Most of the clients I see in my practice are health-conscious, educated people. They follow the food pyramid guidelines, yet they struggle with weight gain, fatigue, gastro-intestinal issues, constant hunger and cravings, hormonal imbalances, depression and more.

When I review their food journals, I find out that their diets contain little or no fat, or, worse, adulterated man-made concoctions (the supposedly “healthy” margarine, the “I can’t believe it’s almost plastic”, etc). They proudly tell me that they stay away from red meats, egg yolks, butter, whole dairy products and eat plenty of skinless chicken, low-fat dairy, and, of course, the recommended 6 to 11 daily servings of carbohydrates.

When I counsel them to eat healthy fats, they look relieved and puzzled at the same time. A healthy male body is composed of about 15 to 18% of fat; a healthy female body is composed of up to 28% of fat.

Listing all the roles that fats play in the body goes beyond the scope of this article. By way of example, here are a few. Fats provide energy and are the preferred source of fuel for the heart. About two-thirds of our brain is composed of fats, DHA (docosahexaenoic acid) being the most abundant. Fats serve as a protective lining for our organs. Fats are hormone precursors. Without fats our bodies cannot absorb and utilize the fat-soluble vitamins A, D, E and K. Fats are essential in managing the inflammatory process. And much, much more.

But not all fats are created equal. Our bodies thrive when we eat animal and vegetable fats as nature intended. Animal fats should come from organic free-range, grass-fed animals. The type of diet the animal eats determines the quality of fat. This is only one reason why it is better to avoid “conventional” meat, poultry and fish.

Animals raised for conventional market are fed a diet that is not interested in producing healthy animals. Such a diet has numerous “side effects”. Livestock endure chronic inflammation, infections and disease that require massive anti-biotic treatment. Cattle “fattened” on grains, soy and corn produce meat that contains more fat than their organic counterparts (let’s not forget that farmers are paid based on the weight of the animals they sell for slaughter).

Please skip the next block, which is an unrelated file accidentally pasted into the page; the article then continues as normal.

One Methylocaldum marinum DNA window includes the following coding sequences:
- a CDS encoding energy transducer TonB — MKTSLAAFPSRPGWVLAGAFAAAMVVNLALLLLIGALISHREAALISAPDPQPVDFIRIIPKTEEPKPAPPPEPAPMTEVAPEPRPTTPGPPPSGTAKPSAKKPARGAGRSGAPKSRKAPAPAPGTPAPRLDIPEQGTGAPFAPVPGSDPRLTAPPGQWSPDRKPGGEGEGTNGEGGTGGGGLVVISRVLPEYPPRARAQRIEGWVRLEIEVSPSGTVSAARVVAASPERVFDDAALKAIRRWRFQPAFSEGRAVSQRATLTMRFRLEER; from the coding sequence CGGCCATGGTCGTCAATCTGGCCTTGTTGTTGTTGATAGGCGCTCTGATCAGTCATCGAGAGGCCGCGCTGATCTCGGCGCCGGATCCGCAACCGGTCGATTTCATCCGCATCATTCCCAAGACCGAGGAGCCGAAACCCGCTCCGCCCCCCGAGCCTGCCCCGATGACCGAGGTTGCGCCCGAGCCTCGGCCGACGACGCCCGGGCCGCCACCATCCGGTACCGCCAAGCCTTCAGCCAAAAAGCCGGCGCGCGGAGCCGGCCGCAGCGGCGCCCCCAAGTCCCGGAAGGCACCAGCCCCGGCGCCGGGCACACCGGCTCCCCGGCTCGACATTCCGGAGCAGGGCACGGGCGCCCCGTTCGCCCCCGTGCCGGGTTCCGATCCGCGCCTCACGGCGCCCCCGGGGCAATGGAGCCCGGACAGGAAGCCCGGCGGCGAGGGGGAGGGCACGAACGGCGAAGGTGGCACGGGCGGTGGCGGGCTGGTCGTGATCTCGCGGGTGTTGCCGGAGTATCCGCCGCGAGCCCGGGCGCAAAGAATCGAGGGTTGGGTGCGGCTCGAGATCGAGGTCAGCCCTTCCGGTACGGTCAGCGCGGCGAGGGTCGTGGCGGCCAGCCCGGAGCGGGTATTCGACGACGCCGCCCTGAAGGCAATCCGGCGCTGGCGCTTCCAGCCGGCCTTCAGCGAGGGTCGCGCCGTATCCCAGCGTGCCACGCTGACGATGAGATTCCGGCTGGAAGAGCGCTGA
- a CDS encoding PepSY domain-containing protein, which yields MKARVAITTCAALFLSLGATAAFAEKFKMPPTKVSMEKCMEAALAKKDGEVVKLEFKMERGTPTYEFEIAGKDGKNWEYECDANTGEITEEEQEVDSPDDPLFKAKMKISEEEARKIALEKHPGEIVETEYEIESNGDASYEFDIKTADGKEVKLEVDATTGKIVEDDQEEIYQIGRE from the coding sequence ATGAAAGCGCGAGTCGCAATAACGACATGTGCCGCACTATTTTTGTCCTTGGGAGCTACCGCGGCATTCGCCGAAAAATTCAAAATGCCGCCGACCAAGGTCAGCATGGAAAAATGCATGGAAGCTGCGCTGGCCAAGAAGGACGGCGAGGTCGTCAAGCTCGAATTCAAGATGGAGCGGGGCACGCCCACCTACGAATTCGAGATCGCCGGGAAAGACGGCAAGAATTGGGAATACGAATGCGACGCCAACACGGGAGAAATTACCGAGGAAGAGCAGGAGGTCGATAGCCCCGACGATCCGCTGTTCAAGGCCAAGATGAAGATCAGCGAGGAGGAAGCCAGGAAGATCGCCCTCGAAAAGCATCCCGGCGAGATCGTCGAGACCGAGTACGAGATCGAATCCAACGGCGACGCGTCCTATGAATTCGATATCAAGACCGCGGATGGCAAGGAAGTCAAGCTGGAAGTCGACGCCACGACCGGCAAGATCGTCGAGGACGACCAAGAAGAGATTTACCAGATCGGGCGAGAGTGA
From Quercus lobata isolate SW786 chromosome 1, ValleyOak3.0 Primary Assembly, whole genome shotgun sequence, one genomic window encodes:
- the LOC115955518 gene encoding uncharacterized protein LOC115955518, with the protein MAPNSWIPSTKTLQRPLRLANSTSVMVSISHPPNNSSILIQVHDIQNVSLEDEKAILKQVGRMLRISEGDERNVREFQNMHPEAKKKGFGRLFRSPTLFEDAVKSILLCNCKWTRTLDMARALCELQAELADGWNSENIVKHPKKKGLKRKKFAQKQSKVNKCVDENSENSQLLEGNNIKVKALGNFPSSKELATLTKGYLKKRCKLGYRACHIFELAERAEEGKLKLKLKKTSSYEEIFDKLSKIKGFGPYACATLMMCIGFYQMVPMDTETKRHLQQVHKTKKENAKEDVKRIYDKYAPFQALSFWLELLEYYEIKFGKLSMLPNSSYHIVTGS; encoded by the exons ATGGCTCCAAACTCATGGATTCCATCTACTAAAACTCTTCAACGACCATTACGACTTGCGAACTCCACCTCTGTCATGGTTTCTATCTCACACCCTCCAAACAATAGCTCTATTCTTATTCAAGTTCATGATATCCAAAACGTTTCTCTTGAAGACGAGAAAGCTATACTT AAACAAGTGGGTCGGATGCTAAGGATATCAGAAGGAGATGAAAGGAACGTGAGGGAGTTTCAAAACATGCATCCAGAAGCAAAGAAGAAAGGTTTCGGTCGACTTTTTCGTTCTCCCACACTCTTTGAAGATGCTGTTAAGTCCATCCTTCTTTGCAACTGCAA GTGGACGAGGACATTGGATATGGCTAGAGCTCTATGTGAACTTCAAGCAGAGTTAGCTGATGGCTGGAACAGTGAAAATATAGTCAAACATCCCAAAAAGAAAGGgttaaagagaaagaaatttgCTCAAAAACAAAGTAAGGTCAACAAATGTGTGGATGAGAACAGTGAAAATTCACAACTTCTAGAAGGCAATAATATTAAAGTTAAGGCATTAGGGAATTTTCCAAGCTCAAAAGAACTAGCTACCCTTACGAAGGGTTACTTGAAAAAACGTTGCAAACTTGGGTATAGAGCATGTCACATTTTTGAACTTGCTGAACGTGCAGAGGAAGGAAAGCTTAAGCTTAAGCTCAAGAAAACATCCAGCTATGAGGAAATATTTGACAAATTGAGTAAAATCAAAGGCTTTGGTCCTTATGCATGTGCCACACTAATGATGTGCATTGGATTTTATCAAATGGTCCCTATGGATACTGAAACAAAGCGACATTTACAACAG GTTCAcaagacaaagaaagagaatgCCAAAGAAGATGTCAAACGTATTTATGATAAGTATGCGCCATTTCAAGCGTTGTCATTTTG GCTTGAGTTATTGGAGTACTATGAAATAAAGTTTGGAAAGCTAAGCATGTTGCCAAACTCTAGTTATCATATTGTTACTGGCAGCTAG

Meat from conventionally raised cattle and poultry contains imbalanced ratios of omega3s and omega6s. If this wasn’t enough, toxins are stored in fat tissue, both in humans and animals. Research studies have long determined that conventional meat, poultry and fish contain anti-biotic and pesticide residues. In 1998, the European Union banned the import of hormone-treated US meats, and not without a reason.

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Vegetable fats are no exception. Since when can we hand squeeze oil out of cottonseed or grape seed? Unfortunately for us, the food industry has learned to make money out of garbage, and we have supermarket shelves filled with rancid, processed, hydrogenated, genetically modified oils, always publicized as the latest health-promoting product.

So how do we choose among dozens of new products hitting the shelves every month? How do we know what is really good and what is harmful to our bodies?

Let’s take a look at evolution. Humankind has thrived for thousands of year eating traditional diets. The healthiest populations around the world consume great amounts of natural fats: whole raw milk, butter and cheeses, whole eggs, fatty fish, meat and poultry (skin and fat included!), lard, and tallow from healthy animals, coconut oil, olive oil, nuts, seeds, avocado oils, all natural, unrefined, extra-virgin.

Nature provides us with perfect foods that our modern food industry tries to modify in the name of convenience and profit.

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